Pluto’s Moon Charon Stretched And Fractured With Frozen And Expanded Water

Posted: Feb 22 2016, 11:25am CST | by , in Latest Science News


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Pluto's moon Charon
Photo credit: NASA/JHUAPL/SwRI

NASA’s Long-Range Reconnaissance Imager (LORRI) mounted on New Horizons spacecraft obtained several images of Pluto’s moon Charon during a flyby in June 2015, revealing that the planet may have contained frozen water below its surface, causing internal expansions that made the planet to stretch and fracture on its surface - NASA writes.

These surface stretches and fractures are manifested as tectonic faults of scarps, valleys and ridges that are oftentimes 4 miles or 6.5 kilometers deep. Scientists believe the stretching and fracturing of the surface of Charon must have occurred in the motion of a man slowing tearing apart his shirt.

Astronomers revealed that the outer layer of Charon is largely water ice, and that internal formation heat as well as heat generated by decaying radioactive materials may have kept Charon warm when it was still growing – an internal warmth that may have melted subsurface water ice and created a subsurface ocean.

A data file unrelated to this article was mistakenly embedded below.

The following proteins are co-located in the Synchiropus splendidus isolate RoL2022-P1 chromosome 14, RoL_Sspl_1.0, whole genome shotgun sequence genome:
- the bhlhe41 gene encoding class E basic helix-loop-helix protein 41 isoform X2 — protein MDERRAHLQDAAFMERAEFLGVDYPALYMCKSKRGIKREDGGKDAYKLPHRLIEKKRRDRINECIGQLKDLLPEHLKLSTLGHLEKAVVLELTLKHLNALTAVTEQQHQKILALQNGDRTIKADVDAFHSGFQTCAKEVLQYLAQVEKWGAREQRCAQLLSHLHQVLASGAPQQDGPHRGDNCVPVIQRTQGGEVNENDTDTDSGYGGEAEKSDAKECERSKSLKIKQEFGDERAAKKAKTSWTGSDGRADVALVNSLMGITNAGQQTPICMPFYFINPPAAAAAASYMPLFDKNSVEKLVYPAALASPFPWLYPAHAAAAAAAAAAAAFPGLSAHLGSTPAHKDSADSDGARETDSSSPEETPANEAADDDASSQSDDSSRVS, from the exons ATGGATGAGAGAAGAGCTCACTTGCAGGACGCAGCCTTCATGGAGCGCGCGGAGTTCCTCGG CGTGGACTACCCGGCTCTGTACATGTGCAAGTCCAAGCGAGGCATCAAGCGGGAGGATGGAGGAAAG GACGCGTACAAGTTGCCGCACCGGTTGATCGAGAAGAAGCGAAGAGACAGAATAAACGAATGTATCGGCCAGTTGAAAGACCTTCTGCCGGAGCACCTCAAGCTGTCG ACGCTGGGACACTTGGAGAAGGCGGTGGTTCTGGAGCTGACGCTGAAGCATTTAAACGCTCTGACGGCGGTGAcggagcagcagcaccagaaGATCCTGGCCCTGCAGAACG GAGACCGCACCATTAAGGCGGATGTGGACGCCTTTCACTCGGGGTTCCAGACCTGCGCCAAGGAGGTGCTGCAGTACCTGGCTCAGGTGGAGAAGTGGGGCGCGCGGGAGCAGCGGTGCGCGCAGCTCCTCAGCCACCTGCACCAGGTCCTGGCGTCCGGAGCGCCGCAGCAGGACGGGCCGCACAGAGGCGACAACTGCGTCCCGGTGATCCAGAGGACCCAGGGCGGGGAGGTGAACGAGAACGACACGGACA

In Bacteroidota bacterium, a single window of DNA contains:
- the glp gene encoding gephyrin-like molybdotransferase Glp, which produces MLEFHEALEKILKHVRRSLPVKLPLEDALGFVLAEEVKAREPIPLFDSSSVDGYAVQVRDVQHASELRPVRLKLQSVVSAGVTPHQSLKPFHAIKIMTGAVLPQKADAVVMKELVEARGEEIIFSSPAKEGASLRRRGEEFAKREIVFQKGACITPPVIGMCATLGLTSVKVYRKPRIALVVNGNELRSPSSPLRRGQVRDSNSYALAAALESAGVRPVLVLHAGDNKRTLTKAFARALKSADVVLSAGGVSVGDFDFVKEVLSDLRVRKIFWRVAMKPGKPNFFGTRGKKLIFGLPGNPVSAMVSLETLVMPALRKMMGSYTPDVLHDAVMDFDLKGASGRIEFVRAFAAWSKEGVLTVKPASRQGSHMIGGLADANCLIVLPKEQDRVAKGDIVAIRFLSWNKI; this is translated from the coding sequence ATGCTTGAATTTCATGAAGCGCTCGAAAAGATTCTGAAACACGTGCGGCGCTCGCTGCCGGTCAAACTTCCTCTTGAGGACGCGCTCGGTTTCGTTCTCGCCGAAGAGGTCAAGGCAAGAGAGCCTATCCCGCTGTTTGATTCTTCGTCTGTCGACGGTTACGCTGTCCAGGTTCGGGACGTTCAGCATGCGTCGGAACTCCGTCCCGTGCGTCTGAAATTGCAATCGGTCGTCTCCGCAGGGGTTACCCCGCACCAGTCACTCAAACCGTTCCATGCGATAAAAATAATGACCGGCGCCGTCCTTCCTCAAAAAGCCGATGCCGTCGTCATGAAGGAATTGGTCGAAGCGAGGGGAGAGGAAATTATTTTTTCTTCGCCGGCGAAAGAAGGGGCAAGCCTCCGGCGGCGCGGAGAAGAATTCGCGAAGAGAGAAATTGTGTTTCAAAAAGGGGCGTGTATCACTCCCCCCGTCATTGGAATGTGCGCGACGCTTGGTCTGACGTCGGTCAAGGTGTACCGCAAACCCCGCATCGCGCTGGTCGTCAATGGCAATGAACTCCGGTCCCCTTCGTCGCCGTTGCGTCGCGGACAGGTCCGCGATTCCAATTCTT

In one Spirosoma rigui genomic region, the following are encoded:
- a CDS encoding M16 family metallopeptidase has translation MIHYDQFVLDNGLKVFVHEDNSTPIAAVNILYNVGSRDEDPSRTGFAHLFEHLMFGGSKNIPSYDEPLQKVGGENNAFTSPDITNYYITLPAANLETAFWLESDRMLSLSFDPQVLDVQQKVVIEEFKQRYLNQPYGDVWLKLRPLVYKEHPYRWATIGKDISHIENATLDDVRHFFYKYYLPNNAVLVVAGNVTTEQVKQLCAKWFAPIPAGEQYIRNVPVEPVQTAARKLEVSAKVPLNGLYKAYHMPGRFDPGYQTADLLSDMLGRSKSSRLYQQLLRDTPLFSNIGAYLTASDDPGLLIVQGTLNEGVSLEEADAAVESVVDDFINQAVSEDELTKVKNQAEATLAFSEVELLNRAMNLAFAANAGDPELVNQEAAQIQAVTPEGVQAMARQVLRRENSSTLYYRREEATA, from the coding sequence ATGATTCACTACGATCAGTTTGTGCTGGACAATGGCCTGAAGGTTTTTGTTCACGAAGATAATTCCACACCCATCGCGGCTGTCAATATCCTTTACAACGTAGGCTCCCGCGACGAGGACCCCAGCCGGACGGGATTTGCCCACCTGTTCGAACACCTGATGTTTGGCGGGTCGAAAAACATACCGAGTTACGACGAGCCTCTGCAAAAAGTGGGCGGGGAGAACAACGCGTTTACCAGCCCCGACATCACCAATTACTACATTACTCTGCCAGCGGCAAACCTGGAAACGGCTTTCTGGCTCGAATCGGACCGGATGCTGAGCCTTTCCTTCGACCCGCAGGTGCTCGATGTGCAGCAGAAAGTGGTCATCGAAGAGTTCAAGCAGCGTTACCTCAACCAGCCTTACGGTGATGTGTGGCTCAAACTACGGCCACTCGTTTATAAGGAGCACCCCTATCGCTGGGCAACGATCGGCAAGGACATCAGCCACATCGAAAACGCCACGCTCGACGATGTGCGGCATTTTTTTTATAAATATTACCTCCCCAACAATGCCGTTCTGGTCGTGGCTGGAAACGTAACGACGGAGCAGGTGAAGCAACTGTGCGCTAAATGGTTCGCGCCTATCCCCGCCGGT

This internal ocean would have become frozen as Charon got older and cooled over the centuries, causing the frozen water to expand and force a surface expansion which is now expressed as chasms and valleys and ridges across the surface of the planet.

The part of the Pluto’s moon captured by LORRI is informally called Serenity Chasma – a belt of chasm running a minimum 1,100 miles or 1,800 kilometers long where the fractures are about 4.5 miles or 7.5 kilometers deep.

According to NASA scientists, the image displayed with this story has a resolution of about 1,290 feet (394 meters) per pixel. The image measures 240 miles (386 kilometers) long and 110 miles (175 kilometers) wide. It was obtained at a range of approximately 48,900 miles (78,700 kilometers) from Charon, about an hour and 40 minutes before New Horizons’ closest approach to Charon on July 14, 2015.

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<a href="/latest_stories/all/all/52" rel="author">Charles I. Omedo</a>
Charles is covering the latest discoveries in science and health as well as new developments in technology. He is the Chief Editor or Intel-News.




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